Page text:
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Thread: The Third Man

  1. #1
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    In my new DVD of The Third Man, the German is not translated. The Austrian cast (for instance, Hedgwig Bleibtreu, the landlady of Anna, who was very funny) had some of the best lines. My question is (because I can't remember, having been too young) was the original film subtitled? If not, were these lines scripted by Graham Greene, or did they make them up as they went along?



    Also, the cast list gives "Kurtz's Mother" but I couldn't find her anywhere in the film. Was she cut out?

  2. #2
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    Yvonne,



    On the original British version (VHS) there are no subtitles.



    The movie is based on a novella by Graham Greene and he wrote most of the script, except for the famous cuckoo clock line by Welles and perhaps a few lines by Reed.



    Regarding Nelly Arno as Kurtz' mother, the only scene that I think could be her was when Kurtz was playing violin at the restaurant - the corpulent woman who was eating soup as he played. Other than that she may have been cut?



    A few hors d'oeuvres:



    The largest deletion in the American cut was an exchange of dialogue between Martins and Kurtz outside Lime's building, just after Martins asks about Anna's identity.



    The scene in which Lime jauntily walks across the amusement park to meet Martins at the base of the Great Wheel is cut by about seven seconds. And the unforgettable final sequence -- with Martins waiting for Anna as she slowly walks up the avenue -- is a full 35 seconds shorter than the British version.



    In several instances, scenes with characters speaking German were trimmed. A few seconds of the play in which Anna appears was removed, and at least three shots of Anna's German-speaking landlady were substantially shortened.



    It gives a sense of a stranger in a strange land. I think it was a good effect.



    Selznick proposed Cary Grant star as Martins, opposite Noel Coward as Lime and later, Jimmy Stewart as Martins and Robert Mitchum as Lime. Reed wanted Welles.



    Also, Welles was not in Vienna for the final shooting and so Reed's fingers are what we see coming through the manhole.



    Gibbie

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    Thank you for the interesting reply.



    No, it wasn't the fat lady in the Casanova club. I can only think that she must have been cut when Holly goes to Kurtz' house and he leans over the balcony. Or maybe when Kurtz was arrested, which isn't shown, but which Anna refers to. Anna's landlady boasts that the house has been lived in by titled people and even that "a Metternich visited". She also has some dialogue with Geoffrey Keene, when he just nods and she says "Everybody can nod. I should have thought you'd have learnt some German, you've been here long enough". These are good lines and ought to have been subtitled. I still can't understand why not.

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    Thanks.



    I figured she wasn't the one in the Casanova Club, but guessed. Also, she could have been in the cememtary scenes intro/outro?



    My understanding is that the reason was to give the viewer the feeling of being the stranger in a strange land to add to the perplexing post-war drama.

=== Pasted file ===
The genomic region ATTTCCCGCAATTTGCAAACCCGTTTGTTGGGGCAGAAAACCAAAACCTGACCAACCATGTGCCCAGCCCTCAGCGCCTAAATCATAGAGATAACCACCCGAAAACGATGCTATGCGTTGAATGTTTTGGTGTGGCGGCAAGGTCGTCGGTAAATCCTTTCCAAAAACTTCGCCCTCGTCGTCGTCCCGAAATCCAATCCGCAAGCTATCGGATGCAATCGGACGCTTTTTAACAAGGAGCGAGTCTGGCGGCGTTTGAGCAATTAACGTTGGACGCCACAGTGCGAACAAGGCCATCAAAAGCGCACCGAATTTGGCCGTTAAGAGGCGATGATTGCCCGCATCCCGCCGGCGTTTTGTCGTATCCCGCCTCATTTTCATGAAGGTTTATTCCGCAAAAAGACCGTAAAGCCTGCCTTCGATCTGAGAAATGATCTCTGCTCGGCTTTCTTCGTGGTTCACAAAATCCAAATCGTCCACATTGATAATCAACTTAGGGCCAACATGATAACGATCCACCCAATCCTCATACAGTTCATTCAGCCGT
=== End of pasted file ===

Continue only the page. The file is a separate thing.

Gibbie

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    Well, we'll maybe never know. Since Kurtz lived in the Russian Sector, she was probably cut from Holly's visit just before he met Harry. She wasn't at the cemetary either time. Kurtz and Winkel had been arrested by the second funeral. I thought Harry's long walk to the Big Wheel was rather pointless,since we knew who it was, whereas cutting Anna's walk down the road from the cemetery seems like vandalism.

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    Yes, perhaps we'll never know?



    Actually, the big wheel scene is one of the most profound scenes in post-war film. Personally, I think it was the most poignant scene, if one were to study late-20th century art and culture.



    Part of the excellence in the film is its cadence. This is one factor where British and some of European filmaking is much better than Hollywood. On the continental side, I think of the late-Krzysztof Kieslowski and his sense of narrative. "Babette's Feast" is too slow to many movie goers, but fits the village and period story. In Britain, I think Lean holds the title. "Chariots of Fire" moved at a 20s pace (mix of reflection during constant change) - this works, but many who have seen this, want warp speed and don't want to think.



    Cadence is a thinker's element to film, but it doesn't have to be slow. And, hopefully the editor won't cut moments, like Selznick's American version.

  7. #7
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    I agree Gibbie!The big-wheel scene in my opinion is perfection in cinema art,it will remain in my heart, one of the most stirring moments in film.Orson Welles is sublime in his evil,his cool,his control,think about it for a moment.....can you thi~k of another character in film history,that's so damnable,but so endearing at the same time?Scintillating! :) Have you seen the uncut version?Because I agree with Yvonne,any cuts in this film are most definately vandalism. :mad:

  8. #8
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    Thanks. Yes, I own the British uncut version, which I agree, Decks, is the one to own.



    Gibbie

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